The pedal reflectors, which are built in, are white & not amber/yellow. I did not ask the seller where his grandparents bought them, but they have (406) 20" wheels - for the American market.

treebound 07-07-17 07:27 AM


Originally Posted by dweenk (Post 19699911)
@treebound

The fork lock would have been on the left side of the fork. The paint looks to be very good in the photos, and you have a coaster brake hub. I am thinking that the leather saddle may have been a dealer upgrade.

Due to the other items the gentleman had, I could easily assume the saddle was either upgraded when purchased or added later.

I'm fairly sure I have a spare Raleigh cottered crank or crank nuts stored away someplace, just need time to find them.

Paint should clean up nicely, but that will wait until i decide if I'm fixing it, and if so then the clean and regrease will happen once I have some new tires in hand for the bike. The last few years have been kind of in turmoil but will hopefully settle down so I can get back into the cycling mode.

Does anyone have a source for the fork side cap piece? Otherwise I'll have to try forming one out of a soda can or a piece of wood and paint it silver to stuff into the hole.

Edit: I'm also toying around with the idea of replacing the leather on the saddle. I found several older threads on the site here where others have done their own leather work. I'll need to look over the saddle framework real close first to ensure it will be worth re-leathering.

Velocivixen 07-07-17 07:38 AM

I ran across a pair of Raleigh "thimbles" on eBay once. They're out there.

treebound 07-07-17 09:01 AM


Originally Posted by Velocivixen (Post 19701721)
I ran across a pair of Raleigh "thimbles" on eBay once. They're out there.

Thanks for the terminology, there are two current thimble auctions, got them on the watch list for now.

Velocivixen 07-07-17 10:05 AM

Prior to having a Twenty powder coated I attempted to carefully remove them. Be aware that the metal is soft. I didn't want to marr them, so I just left them in. Looking back I could have worked some fishing line or dental floss between the edge of the "thimble" and frame to get it out. Oh well.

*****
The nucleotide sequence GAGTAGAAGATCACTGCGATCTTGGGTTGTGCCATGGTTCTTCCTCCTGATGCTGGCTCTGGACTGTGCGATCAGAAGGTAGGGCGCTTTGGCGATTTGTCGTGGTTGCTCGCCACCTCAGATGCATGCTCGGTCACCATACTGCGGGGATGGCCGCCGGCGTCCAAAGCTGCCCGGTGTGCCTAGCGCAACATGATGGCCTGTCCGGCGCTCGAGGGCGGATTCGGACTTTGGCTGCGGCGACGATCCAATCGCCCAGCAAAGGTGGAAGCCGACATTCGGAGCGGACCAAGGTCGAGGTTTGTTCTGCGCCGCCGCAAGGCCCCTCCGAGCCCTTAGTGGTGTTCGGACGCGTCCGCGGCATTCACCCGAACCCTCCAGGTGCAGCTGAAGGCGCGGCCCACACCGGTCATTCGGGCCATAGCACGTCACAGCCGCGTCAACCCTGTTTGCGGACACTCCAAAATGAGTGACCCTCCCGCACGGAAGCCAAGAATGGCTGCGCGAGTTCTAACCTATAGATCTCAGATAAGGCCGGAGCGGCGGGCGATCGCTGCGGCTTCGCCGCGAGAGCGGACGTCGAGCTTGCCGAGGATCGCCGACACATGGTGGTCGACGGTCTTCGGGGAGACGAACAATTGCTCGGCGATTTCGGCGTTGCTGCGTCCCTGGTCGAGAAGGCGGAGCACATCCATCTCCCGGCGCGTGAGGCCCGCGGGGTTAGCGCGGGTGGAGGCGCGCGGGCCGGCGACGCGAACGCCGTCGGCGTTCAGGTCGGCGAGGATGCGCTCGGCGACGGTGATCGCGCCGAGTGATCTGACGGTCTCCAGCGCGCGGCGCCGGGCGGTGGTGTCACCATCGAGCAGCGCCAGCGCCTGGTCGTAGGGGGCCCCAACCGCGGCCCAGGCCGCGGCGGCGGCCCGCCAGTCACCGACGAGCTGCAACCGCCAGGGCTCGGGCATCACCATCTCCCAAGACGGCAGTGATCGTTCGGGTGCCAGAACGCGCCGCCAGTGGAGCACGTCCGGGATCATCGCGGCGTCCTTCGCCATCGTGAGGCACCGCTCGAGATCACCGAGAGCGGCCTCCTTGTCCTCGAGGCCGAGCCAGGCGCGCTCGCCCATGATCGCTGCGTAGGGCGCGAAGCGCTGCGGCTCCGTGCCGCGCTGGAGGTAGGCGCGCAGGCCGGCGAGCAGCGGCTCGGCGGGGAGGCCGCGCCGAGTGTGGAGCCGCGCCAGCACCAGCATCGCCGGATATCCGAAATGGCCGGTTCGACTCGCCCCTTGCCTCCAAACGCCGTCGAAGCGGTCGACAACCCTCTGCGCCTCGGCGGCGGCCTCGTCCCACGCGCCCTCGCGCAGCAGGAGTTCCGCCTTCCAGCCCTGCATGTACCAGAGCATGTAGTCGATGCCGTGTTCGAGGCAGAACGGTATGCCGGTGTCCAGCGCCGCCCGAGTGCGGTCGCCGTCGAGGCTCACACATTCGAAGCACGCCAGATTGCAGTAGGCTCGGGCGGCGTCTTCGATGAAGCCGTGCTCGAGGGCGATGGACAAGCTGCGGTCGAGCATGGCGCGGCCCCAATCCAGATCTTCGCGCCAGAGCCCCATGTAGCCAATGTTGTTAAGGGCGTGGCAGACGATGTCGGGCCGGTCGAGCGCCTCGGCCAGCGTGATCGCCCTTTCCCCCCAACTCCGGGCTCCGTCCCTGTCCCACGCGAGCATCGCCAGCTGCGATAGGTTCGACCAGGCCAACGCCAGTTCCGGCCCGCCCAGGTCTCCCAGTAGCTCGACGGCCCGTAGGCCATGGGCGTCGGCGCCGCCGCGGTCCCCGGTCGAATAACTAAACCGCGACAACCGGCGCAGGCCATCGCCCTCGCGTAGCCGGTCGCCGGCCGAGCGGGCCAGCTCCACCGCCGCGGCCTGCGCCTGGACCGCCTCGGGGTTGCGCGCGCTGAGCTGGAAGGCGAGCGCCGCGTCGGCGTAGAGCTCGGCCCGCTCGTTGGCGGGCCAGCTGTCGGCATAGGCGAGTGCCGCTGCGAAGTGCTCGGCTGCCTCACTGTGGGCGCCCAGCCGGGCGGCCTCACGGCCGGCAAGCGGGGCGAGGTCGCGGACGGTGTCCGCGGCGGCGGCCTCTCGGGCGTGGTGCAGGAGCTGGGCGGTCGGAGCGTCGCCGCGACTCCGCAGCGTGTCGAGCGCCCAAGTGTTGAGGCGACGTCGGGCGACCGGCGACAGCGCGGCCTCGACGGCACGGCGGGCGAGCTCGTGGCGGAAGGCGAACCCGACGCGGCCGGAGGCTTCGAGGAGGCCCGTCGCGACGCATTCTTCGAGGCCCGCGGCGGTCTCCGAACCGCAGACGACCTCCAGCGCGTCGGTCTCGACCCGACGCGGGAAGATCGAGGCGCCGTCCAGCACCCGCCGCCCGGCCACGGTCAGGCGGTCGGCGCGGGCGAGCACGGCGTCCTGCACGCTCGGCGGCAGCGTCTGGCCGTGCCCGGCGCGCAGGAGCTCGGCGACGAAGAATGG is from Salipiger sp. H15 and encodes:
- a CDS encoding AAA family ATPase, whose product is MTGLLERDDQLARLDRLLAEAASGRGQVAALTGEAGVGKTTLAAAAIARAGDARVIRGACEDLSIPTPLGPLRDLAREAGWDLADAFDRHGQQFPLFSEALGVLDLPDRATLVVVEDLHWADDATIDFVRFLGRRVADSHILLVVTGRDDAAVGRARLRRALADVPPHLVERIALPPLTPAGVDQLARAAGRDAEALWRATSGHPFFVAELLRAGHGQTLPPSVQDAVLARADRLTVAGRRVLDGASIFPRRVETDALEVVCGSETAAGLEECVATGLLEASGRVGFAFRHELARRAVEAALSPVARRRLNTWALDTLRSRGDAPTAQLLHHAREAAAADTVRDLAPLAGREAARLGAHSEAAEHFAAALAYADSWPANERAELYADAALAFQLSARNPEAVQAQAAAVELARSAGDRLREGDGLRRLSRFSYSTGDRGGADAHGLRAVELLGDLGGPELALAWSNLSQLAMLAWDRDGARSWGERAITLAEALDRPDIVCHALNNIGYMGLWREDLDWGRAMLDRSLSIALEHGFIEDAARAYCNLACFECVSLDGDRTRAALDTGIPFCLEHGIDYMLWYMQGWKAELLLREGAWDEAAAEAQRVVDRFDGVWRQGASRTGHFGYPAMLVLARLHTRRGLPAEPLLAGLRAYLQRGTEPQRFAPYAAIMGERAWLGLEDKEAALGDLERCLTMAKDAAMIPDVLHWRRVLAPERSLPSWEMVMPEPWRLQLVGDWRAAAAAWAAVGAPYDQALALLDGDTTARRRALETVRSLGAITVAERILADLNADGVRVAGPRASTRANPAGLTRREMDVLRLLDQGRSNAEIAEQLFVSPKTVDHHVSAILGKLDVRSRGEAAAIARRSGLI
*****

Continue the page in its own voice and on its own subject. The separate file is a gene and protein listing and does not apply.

Anyway, they're very soft, so be mindful when installing.

w1gfh 07-07-17 10:46 AM


Originally Posted by Velocivixen (Post 19700945)
I wonder if anyone knows a few details about what appears to be a 1971 Raleigh Twenty. It's all original. I'm the second owner. Front hub has an oil hole with a band. I've never seen this on a Twenty.

The pedal reflectors, which are built in, are white & not amber/yellow. I did not ask the seller where his grandparents bought them, but they have (406) 20" wheels - for the American market.

My Twenty has a 1969 TCW hub and a 1970 serial number. The front hub (original) has the oil hole with the band. I upgraded the old steel rims to alloy.
https://farm8.staticflickr.com/7789/...24728193_o.jpgIMAG1004 by w1gfh, on Flickr

Pedals are not original so can't say. The original steel rims and tires were 47-406. What looked like an "S" was embossed on the rear wheel rim. I thought it was "for Schwinn", but not sure.
https://farm1.staticflickr.com/421/1...1a849acb_o.jpgRear 20" wheel - "S" embossed on rim by w1gfh, on Flickr

gster 07-08-17 06:20 AM

Save the Date
 
1 Attachment(s)
Attachment 570959Coming Soon!

arty dave 07-09-17 05:40 AM

I've been having a fun read of this sub-forum, have a lot more insight into the humble 3-speed, and lots of tips towards what I'm doing with my '63 DL-1...sigh...got to about the 250th page when the photobucket ban set in :( not quite half way!!! :( grrr :(

I did a fair bit of dismantling today, managed to catch every single headset bearing - weirdly the crown race just slipped off after removing a bit of hardened grease. After cleanup it sits with no snugness at the base of the fork tube. Can't see any wear, and I didn't feel any looseness in the handling on test rides.

So much spider vein type rust has spread underneath the paintwork right down to the metal, I'm going to have to re-paint. It's at least 50% of all the paintwork. Next jobs - cotter pin removal and straightening one of the fork legs.

I did end up buying a '65 front drum and a sturmey archer wheel, so also have to work out some measurements for ordering spokes. Metal pulley wheel is in the post! :)

nlerner 07-10-17 04:20 PM

Just picked up this old boy: a '68 Sports (according to the rear hub).

The good: it's a 23" frame (i.e., my size), tires and tubes might be salvageable, rust is very minimal, rims are true, crank arms are properly aligned (so cotters aren't worn), rear reflector is intact, Concord, MA, license plate.
The bad: Wrong color chain guard! Missing the three speed trigger and cable (though clamps are there), paint is quite faded and scratched, that saddle!